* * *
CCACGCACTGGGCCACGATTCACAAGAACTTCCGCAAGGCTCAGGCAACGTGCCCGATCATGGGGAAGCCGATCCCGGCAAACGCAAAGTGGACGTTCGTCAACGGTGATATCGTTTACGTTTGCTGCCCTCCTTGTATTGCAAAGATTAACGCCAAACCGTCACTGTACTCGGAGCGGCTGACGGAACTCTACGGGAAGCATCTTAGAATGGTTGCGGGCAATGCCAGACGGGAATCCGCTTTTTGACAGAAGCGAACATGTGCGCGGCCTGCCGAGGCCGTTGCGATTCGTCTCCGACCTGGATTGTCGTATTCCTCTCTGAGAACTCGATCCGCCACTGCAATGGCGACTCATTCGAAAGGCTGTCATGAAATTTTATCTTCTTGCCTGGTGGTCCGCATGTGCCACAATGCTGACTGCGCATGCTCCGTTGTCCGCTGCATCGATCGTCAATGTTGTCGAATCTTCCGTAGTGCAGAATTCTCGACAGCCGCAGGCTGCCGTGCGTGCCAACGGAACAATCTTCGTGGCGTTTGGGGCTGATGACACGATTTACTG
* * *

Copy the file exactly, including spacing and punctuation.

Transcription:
CCACGCACTGGGCCACGATTCACAAGAACTTCCGCAAGGCTCAGGCAACGTGCCCGATCATGGGGAAGCCGATCCCGGCAAACGCAAAGTGGACGTTCGTCAACGGTGATATCGTTTACGTTTGCTGCCCTCCTTGTATTGCAAAGATTAACGCCAAACCGTCACTGTACTCGGAGCGGCTGACGGAACTCTACGGGAAGCATCTTAGAATGGTTGCGGGCAATGCCAGACGGGAATCCGCTTTTTGACAGAAGCGAACATGTGCGCGGCCTGCCGAGGCCGTTGCGATTCGTCTCCGACCTGGATTGTCGTATTCCTCTCTGAGAACTCGATCCGCCACTGCAATGGCGACTCATTCGAAAGGCTGTCATGAAATTTTATCTTCTTGCCTGGTGGTCCGCATGTGCCACAATGCTGACTGCGCATGCTCCGTTGTCCGCTGCATCGATCGTCAATGTTGTCGAATCTTCCGTAGTGCAGAATTCTCGACAGCCGCAGGCTGCCGTGCGTGCCAACGGAACAATCTTCGTGGCGTTTGGGGCTGATGACACGATTTACTG